About 70% of people over age 65 will require long-term care services during… (Joe Raedle, Getty Images )
Rita Corwin, 90, conscientiously paid her premiums for long-term care insurance for 21 years to make sure that if she needed help as she grew older and more fragile, she'd get it.
Yet now that she finds herself in a position to require such assistance, her insurer, Washington National Insurance Co., is denying her claims.
"She bought this insurance for the same reason anyone would," said Corwin's daughter, Leni, who has been representing her mother in their dealings with the company. "If you become disabled or need long-term care, it's just too expensive to pay for on your own."
As the baby boomers enter their sunset years, long-term care coverage represents an increasingly costly gamble for insurers. That's why Prudential stopped selling individual policies in March. MetLife exited the business in 2010.
About 70% of people over age 65 will require long-term care services during their lifetime, and more than 40% will need care in a nursing home, according to the U.S. Department of Health and Human Services.
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Long-term care insurance sold today can run as much as 17% more than just a year ago, according to the American Assn. for Long-Term Care Insurance, an industry group. Double-digit annual rate hikes have become routine for many policies.
Not surprisingly, some insurers have become more aggressive in denying claims.
Corwin, of Altadena, fractured her hip in a fall in October 2011. A hip replacement followed. And when it became clear that she'd need a caregiver to help her, Washington National made good on her policy and covered $150,000 worth of assistance, which lasted about a year.
In August, Corwin experienced pain in her neck and shoulder. Her doctor diagnosed the problem as severe cervical spondylosis, which the U.S. National Library of Medicine defines as "a disorder in which there is abnormal wear on the cartilage and bones of the neck" and "a common cause of chronic neck pain."
The doctor, James Shankwiler, said in a September letter to Corwin's insurer that her condition "predisposes her towards prolonged disability and limitation," making her "a candidate for long-term assistance and home health to allow her appropriate care and treatment."
But a month later, Washington National contacted Corwin's daughter to say that it wouldn't cover additional service by a caregiver.
The insurer based its decision on the fact that six months hadn't elapsed since treatment ended this year for the fractured hip.
It noted that Corwin's policy specifies that at least half a year of "normal daily living" must pass before a claim can be made for "the same or related cause."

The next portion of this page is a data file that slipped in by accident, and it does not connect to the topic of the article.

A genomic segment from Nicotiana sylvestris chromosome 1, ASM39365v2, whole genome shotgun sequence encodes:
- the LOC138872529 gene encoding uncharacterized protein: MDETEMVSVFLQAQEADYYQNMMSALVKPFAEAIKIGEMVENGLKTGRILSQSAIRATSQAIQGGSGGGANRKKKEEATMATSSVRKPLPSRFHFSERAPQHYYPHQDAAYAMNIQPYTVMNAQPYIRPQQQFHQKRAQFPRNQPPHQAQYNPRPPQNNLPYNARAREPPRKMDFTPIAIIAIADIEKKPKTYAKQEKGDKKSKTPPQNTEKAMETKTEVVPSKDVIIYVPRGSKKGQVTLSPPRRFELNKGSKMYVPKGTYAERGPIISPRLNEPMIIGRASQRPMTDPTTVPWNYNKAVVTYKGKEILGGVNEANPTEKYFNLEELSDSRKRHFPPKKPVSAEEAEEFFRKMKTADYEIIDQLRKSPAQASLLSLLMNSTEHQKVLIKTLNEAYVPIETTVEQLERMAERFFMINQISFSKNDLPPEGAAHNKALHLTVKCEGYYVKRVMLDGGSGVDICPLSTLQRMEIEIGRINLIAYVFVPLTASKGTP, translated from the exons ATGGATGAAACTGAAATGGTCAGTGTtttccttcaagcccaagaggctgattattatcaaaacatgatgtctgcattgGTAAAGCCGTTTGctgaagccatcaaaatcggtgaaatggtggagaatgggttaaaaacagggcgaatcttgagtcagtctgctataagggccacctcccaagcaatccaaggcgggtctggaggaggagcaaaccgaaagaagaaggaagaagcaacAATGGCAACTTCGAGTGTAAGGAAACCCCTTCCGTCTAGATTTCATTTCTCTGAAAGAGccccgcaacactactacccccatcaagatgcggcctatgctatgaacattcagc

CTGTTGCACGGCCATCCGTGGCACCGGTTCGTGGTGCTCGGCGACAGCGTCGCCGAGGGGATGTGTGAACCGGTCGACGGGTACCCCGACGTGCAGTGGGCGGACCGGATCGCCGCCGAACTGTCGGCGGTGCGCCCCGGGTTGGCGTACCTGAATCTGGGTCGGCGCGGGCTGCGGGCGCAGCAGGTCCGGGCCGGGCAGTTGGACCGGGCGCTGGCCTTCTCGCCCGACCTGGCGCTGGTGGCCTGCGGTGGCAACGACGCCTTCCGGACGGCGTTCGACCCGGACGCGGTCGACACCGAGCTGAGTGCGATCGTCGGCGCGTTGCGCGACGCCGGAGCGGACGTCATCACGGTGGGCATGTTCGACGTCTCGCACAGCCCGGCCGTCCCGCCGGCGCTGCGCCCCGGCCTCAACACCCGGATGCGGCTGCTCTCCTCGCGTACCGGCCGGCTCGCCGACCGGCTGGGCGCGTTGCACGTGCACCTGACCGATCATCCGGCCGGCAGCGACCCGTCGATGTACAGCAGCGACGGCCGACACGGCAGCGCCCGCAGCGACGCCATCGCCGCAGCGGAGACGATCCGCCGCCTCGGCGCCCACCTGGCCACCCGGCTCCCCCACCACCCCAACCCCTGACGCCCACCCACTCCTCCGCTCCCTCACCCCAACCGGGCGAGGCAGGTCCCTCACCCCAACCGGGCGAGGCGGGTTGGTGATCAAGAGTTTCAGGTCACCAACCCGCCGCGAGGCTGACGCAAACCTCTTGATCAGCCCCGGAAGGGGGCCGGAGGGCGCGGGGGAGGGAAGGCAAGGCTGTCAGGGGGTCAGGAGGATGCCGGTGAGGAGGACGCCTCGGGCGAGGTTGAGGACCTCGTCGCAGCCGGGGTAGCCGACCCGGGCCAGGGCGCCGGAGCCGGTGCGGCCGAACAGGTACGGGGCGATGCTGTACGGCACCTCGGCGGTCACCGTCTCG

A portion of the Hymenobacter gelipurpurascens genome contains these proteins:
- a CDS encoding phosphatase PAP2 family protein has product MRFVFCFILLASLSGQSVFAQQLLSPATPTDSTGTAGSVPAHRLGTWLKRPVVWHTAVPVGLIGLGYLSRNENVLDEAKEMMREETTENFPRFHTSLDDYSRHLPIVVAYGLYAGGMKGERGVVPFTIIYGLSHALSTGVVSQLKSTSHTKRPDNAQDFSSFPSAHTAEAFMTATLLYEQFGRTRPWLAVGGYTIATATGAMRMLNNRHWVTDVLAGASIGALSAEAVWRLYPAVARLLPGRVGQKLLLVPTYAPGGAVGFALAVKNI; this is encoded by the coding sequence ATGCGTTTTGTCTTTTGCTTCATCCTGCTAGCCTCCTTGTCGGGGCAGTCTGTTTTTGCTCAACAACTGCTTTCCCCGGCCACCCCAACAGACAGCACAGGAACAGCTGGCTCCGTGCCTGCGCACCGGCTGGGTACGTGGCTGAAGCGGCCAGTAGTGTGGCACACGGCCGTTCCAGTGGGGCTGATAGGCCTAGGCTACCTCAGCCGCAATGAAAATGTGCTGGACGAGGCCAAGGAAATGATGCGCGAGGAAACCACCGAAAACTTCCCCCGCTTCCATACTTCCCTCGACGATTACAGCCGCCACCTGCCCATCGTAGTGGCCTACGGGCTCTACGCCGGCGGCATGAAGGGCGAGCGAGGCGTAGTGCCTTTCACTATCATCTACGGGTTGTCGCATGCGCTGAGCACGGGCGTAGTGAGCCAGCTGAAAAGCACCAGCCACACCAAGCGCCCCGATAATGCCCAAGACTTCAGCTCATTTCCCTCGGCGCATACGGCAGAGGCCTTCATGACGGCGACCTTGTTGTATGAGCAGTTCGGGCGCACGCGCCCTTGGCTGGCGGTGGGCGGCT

Corwin's daughter appealed the decision, pointing out that the new claim wasn't for the same or related cause. It was for an entirely different cause with an entirely different medical diagnosis.
Corwin, don't forget, is 90. Stuff happens.
Also don't forget: She's paid nearly $38,000 in premiums to Washington National over two decades to safeguard against stuff happening.
But the insurer last month denied Corwin's appeal without even addressing the key issue — that the latest claim was for a different cause than the previous one.
"Successive confinement due to the same or related cause not separated by at least six months of normal daily living will be considered the same occurrence," the company concluded.
"The whole crux of the matter is that this is a different occurrence," Leni Corwin told me. "But they're not even considering that."
She said she was told by a Washington National service rep that the company's decision was final, so no further appeals would be considered.
I got in touch with Barbara Ciesemier, a Washington National spokeswoman. She declined to delve into details of Corwin's case, but she said by email that the insurer "acted in accordance with policy provisions."
"It is our objective to pay all claims in a timely manner, consistent with the terms and conditions of our policies," Ciesemier said.
She said approval of claims "is not triggered by a medical diagnosis, but determined by the care that is required due to that sickness or injury."
"These policies have a maximum benefit limit per occurrence or period of care," Ciesemier continued. "Once the per-occurrence maximum has been reached, no additional benefits are payable unless the insured qualifies for a new occurrence."
This is the same brick wall Corwin ran into. Washington National isn't acknowledging that the two claims resulted from two different medical problems.
Moreover, Ciesemier seems to be saying that the doctor's diagnosis wasn't even a factor in denying the claim. Rather, the insurer focused solely on the fact that the services of a caregiver were once again required.
Ciesemier's insistence that Washington National "acted in accordance with policy provisions" is belied by its own policy language, which states that a single "occurrence" is defined as being "due to the same or related cause."